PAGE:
Editor’s note: This article contains some graphic material that may be disturbing to some readers.
WILMINGTON — A new lawsuit filed this week takes aim at New Hanover County Schools alleged ‘culture of permissiveness,’ which allowed convicted sexual predator Michael Earl Kelly and alleged predators Peter Michael Frank and Nicholas Lavon Oates to abuse minor students.
The lawsuit names Frank, a band teacher at Roland Grise Middle School, and the New Hanover County School Board as defendants. In addition, it includes placeholder’Roes’ — as-of-yet unnamed administrators who, although with the board, are accused of concealing information about the sexual misconduct of Frank and others and failing to uphold their “legal and moral obligations” to protect the students in their care.
The case was filed by The Rhine Law Firm and the Lea/Shultz Law Firm on behalf of two female victims who allege sexual abuse by Frank. As with the previous lawsuit filed by those firms — representing the victims and alleged victims of Kelly — this lawsuit uses pseudonyms to protect the identity of the victims. Also like the Kelly civil case, the Frank filing could potentially become a class-action suit, allowing other victims of Frank to join the suit.
Unlike the previous lawsuit, this complaint does not name Dr. Tim Markley or Dr. James ‘Rickie’ Holliday, although attorneys note that the district’s top two administrators — along with General Counsel Wayne Bullard and Assistant Superintendent and Head of Human Resources Dr. John Whelmers — have all resigned. All of these former administrators are likely included in the ongoing SBI investigation into whether or not there was a criminal failure to report potential sexual abuse to law enforcement or a related obstruction of justice.
Allegations against the Board of Education
While part of the lawsuit makes direct allegations against Frank, the deeper purpose the suit, according to the attorneys who filed it, is to push the Board of Education to reform its policies. The main thrust of this argument is that, while Kelly, Oates, and Frank are all responsible for their own alleged crimes — Kelly is already serving decades in prison for his — the Board is ultimately responsible for the policies and the culture of NHCS that has apparently allowed repeated offenses over years, if not decades.
“This culture of permissiveness must stop for the safety and well-being of our current and future students,” as the complaint puts it.
This pattern was already being established when Peter Michael Frank was arrested in January on a dozen felony child sexual abuse charges; Frank was the third NHCS employee in two years to be arrested on similar charges.
As disturbing as the initial charges were, the case became even more upsetting when a search warrant revealed additional alleged victims — and clear evidence that the administration had known about Frank’s behavior for two decades. Despite repeated incidents with minor students, Frank was ‘counseled’ by NHCS instead of fired — the only disciplinary action against him apparently didn’t’ involve students.
Frank’s alleged misconduct and crimes and the administration’s handling of them have obvious similarities to the Kelly case. Parents and students say they reported Kelly up to 20 years before he was finally arrested. During the criminal investigation, Kelly apparently told the FBI and other law enforcement agents that he had been investigated by NHCS in 2006, but that nothing had been reported to law enforcement — a violation of state law.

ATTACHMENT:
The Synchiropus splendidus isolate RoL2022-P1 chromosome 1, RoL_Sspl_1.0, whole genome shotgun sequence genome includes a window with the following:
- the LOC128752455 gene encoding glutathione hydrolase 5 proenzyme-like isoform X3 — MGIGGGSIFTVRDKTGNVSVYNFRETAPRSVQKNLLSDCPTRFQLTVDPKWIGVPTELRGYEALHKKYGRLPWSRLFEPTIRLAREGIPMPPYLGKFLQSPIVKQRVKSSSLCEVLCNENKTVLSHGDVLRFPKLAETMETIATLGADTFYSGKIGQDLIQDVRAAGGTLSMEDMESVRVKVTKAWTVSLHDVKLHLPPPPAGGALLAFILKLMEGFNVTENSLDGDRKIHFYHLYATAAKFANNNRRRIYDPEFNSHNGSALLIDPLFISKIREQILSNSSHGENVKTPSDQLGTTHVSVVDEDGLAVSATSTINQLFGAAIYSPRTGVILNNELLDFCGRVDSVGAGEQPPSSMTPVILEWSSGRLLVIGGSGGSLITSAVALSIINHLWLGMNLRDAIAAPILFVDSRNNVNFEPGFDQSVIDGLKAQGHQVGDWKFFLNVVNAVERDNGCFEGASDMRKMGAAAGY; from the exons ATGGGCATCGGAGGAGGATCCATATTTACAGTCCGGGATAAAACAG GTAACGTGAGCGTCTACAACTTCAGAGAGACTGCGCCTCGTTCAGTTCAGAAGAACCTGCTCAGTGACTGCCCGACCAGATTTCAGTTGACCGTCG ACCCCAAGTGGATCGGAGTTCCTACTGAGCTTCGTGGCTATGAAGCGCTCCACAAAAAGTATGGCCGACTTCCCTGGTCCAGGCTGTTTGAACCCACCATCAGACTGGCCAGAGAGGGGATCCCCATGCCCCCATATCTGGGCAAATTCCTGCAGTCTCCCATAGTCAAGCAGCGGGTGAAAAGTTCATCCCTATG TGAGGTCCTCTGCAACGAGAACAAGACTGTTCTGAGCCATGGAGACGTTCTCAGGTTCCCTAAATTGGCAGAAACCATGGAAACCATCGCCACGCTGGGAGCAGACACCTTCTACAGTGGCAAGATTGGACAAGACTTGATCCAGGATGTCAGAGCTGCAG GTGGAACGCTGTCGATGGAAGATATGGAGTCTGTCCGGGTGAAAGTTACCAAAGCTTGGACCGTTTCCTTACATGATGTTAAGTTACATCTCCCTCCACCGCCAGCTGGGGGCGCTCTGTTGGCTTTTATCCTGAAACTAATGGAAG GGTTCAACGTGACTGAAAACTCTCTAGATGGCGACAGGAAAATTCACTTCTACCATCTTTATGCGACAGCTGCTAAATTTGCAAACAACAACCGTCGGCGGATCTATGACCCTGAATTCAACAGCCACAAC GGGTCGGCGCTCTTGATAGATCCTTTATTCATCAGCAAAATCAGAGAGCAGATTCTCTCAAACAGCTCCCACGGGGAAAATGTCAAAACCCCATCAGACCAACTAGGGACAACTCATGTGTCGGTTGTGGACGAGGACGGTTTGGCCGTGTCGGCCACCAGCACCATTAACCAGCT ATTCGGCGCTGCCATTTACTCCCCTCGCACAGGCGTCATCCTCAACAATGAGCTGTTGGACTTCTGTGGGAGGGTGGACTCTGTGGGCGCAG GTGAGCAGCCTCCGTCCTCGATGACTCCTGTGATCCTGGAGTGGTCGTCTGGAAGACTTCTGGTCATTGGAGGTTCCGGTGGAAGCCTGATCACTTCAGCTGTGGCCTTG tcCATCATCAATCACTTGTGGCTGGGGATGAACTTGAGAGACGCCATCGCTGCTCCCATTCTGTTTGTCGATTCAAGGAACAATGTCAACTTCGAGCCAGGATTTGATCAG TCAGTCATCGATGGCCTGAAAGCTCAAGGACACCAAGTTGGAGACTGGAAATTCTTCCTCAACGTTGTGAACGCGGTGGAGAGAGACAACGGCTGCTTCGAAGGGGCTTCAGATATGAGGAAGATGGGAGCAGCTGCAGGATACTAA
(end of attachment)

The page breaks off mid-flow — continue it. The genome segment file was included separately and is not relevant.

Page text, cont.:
The district and board have declined to comment on pending litigation, including the Kelly and Frank cases.
It’s worth noting that Board Chairwoman Lisa Estep suggested in late January that the Board would consider releasing some of Frank’s personnel record to help answer questions about why he was not fired for earlier incidents — to date, that has not happened.
Allegations against Frank
The lawsuit also includes allegations specifically against Frank from two victims who are both part of the ongoing criminal investigation. Frank is currently being held in the New Hanover County detention facility awaiting trial on almost 30 charges from a total of seven victims.
It’s worth noting that while the charges against Frank are disturbing, attorneys point to the flagrancy of the alleged behavior and the lack of follow-through when Frank was investigated by the school — which apparently handled things internally without contacting law enforcement.
The complaint alleges that Frank abused Jane Doe 1 between 1998 to 2000; although the victim’s age is not listed, fellow students were between 12 and 14. According to the complaint, Frank, who was in his late 20s at the time, began a flirtatious relationship with the student. Allegedly this “quickly turned into a sexual relationship.”
That relationship was allegedly not secretive.
According to the complaint, Frank’s relationship with Jane Doe 1 was “common knowledge” and on class trips, the two would sit together “like boyfriend and girlfriend.”
In addition to these public displays, Jane Doe 1 wrote notes to fellow students with “explicit references to Frank” that “came into the knowledge of responsible teachers.” Frank was also investigated after it was learned that Jane Doe 1 had visited his home, at his request. There was apparently no follow-up, nor does it appear law enforcement was notified.
In the case of Jane Doe 2, Frank allegedly engaged in similar flirtatious behavior, encouraging sexualized behavior from the 13-year-old student. Frank also allegedly asked for topless photographs from the student, and apparently received them.
Below: The initial complaint filed in the lawsuit.
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